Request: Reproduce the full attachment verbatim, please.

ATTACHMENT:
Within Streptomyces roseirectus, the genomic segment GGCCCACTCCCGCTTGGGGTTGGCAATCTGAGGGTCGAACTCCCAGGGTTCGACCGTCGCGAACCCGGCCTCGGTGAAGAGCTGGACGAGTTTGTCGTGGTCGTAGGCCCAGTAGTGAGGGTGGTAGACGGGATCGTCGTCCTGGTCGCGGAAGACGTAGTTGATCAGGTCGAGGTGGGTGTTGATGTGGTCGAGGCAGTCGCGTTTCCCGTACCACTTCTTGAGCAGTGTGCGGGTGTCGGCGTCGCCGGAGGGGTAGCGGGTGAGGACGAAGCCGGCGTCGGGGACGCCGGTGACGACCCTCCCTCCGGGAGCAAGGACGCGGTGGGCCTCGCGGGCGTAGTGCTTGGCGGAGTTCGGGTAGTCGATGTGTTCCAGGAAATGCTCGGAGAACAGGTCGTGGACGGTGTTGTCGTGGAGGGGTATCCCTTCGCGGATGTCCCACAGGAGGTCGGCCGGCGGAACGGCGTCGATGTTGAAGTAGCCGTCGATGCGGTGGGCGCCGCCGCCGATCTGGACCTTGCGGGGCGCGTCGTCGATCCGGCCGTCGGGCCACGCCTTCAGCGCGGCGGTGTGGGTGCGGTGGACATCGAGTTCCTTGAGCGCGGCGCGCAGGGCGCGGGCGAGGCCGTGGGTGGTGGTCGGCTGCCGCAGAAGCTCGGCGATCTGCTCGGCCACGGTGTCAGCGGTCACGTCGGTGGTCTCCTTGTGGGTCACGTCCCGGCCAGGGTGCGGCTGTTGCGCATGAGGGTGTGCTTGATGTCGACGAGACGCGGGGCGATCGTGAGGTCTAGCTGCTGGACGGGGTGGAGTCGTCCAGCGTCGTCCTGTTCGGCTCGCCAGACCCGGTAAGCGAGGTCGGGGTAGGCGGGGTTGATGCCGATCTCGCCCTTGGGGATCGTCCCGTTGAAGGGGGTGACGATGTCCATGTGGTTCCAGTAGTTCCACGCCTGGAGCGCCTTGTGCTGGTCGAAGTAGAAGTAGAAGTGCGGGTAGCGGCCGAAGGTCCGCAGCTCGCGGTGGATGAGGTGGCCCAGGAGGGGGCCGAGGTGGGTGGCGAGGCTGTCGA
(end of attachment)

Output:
Within Streptomyces roseirectus, the genomic segment GGCCCACTCCCGCTTGGGGTTGGCAATCTGAGGGTCGAACTCCCAGGGTTCGACCGTCGCGAACCCGGCCTCGGTGAAGAGCTGGACGAGTTTGTCGTGGTCGTAGGCCCAGTAGTGAGGGTGGTAGACGGGATCGTCGTCCTGGTCGCGGAAGACGTAGTTGATCAGGTCGAGGTGGGTGTTGATGTGGTCGAGGCAGTCGCGTTTCCCGTACCACTTCTTGAGCAGTGTGCGGGTGTCGGCGTCGCCGGAGGGGTAGCGGGTGAGGACGAAGCCGGCGTCGGGGACGCCGGTGACGACCCTCCCTCCGGGAGCAAGGACGCGGTGGGCCTCGCGGGCGTAGTGCTTGGCGGAGTTCGGGTAGTCGATGTGTTCCAGGAAATGCTCGGAGAACAGGTCGTGGACGGTGTTGTCGTGGAGGGGTATCCCTTCGCGGATGTCCCACAGGAGGTCGGCCGGCGGAACGGCGTCGATGTTGAAGTAGCCGTCGATGCGGTGGGCGCCGCCGCCGATCTGGACCTTGCGGGGCGCGTCGTCGATCCGGCCGTCGGGCCACGCCTTCAGCGCGGCGGTGTGGGTGCGGTGGACATCGAGTTCCTTGAGCGCGGCGCGCAGGGCGCGGGCGAGGCCGTGGGTGGTGGTCGGCTGCCGCAGAAGCTCGGCGATCTGCTCGGCCACGGTGTCAGCGGTCACGTCGGTGGTCTCCTTGTGGGTCACGTCCCGGCCAGGGTGCGGCTGTTGCGCATGAGGGTGTGCTTGATGTCGACGAGACGCGGGGCGATCGTGAGGTCTAGCTGCTGGACGGGGTGGAGTCGTCCAGCGTCGTCCTGTTCGGCTCGCCAGACCCGGTAAGCGAGGTCGGGGTAGGCGGGGTTGATGCCGATCTCGCCCTTGGGGATCGTCCCGTTGAAGGGGGTGACGATGTCCATGTGGTTCCAGTAGTTCCACGCCTGGAGCGCCTTGTGCTGGTCGAAGTAGAAGTAGAAGTGCGGGTAGCGGCCGAAGGTCCGCAGCTCGCGGTGGATGAGGTGGCCCAGGAGGGGGCCGAGGTGGGTGGCGAGGCTGTCGA